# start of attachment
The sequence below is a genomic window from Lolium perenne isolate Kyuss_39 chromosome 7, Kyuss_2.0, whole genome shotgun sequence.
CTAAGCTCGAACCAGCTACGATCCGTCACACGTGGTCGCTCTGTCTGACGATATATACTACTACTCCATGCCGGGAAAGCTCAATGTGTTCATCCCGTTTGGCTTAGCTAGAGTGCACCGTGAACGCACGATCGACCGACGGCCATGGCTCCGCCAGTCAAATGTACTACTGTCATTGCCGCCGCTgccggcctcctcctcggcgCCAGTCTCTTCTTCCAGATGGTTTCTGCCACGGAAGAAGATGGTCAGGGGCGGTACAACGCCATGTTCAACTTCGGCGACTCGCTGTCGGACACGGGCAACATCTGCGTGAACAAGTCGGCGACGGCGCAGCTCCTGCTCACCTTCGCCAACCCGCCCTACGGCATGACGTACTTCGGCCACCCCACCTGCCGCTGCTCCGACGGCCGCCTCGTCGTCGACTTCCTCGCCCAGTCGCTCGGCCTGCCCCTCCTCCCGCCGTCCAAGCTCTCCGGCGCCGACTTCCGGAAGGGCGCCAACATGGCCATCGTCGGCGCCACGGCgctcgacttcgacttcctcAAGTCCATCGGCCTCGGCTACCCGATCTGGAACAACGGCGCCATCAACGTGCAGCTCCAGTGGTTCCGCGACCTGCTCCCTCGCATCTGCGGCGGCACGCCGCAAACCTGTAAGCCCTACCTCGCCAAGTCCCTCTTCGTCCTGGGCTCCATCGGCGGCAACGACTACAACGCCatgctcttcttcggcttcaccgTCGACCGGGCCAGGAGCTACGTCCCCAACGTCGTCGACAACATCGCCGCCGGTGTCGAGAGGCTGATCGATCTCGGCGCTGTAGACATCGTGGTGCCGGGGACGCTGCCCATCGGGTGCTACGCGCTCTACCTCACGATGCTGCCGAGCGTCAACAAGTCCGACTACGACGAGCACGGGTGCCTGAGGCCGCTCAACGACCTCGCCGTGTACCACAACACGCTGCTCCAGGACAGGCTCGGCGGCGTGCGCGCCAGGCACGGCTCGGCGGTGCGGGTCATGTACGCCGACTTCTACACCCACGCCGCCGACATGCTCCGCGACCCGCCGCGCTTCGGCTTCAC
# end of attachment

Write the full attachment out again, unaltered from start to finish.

The sequence below is a genomic window from Lolium perenne isolate Kyuss_39 chromosome 7, Kyuss_2.0, whole genome shotgun sequence.
CTAAGCTCGAACCAGCTACGATCCGTCACACGTGGTCGCTCTGTCTGACGATATATACTACTACTCCATGCCGGGAAAGCTCAATGTGTTCATCCCGTTTGGCTTAGCTAGAGTGCACCGTGAACGCACGATCGACCGACGGCCATGGCTCCGCCAGTCAAATGTACTACTGTCATTGCCGCCGCTgccggcctcctcctcggcgCCAGTCTCTTCTTCCAGATGGTTTCTGCCACGGAAGAAGATGGTCAGGGGCGGTACAACGCCATGTTCAACTTCGGCGACTCGCTGTCGGACACGGGCAACATCTGCGTGAACAAGTCGGCGACGGCGCAGCTCCTGCTCACCTTCGCCAACCCGCCCTACGGCATGACGTACTTCGGCCACCCCACCTGCCGCTGCTCCGACGGCCGCCTCGTCGTCGACTTCCTCGCCCAGTCGCTCGGCCTGCCCCTCCTCCCGCCGTCCAAGCTCTCCGGCGCCGACTTCCGGAAGGGCGCCAACATGGCCATCGTCGGCGCCACGGCgctcgacttcgacttcctcAAGTCCATCGGCCTCGGCTACCCGATCTGGAACAACGGCGCCATCAACGTGCAGCTCCAGTGGTTCCGCGACCTGCTCCCTCGCATCTGCGGCGGCACGCCGCAAACCTGTAAGCCCTACCTCGCCAAGTCCCTCTTCGTCCTGGGCTCCATCGGCGGCAACGACTACAACGCCatgctcttcttcggcttcaccgTCGACCGGGCCAGGAGCTACGTCCCCAACGTCGTCGACAACATCGCCGCCGGTGTCGAGAGGCTGATCGATCTCGGCGCTGTAGACATCGTGGTGCCGGGGACGCTGCCCATCGGGTGCTACGCGCTCTACCTCACGATGCTGCCGAGCGTCAACAAGTCCGACTACGACGAGCACGGGTGCCTGAGGCCGCTCAACGACCTCGCCGTGTACCACAACACGCTGCTCCAGGACAGGCTCGGCGGCGTGCGCGCCAGGCACGGCTCGGCGGTGCGGGTCATGTACGCCGACTTCTACACCCACGCCGCCGACATGCTCCGCGACCCGCCGCGCTTCGGCTTCAC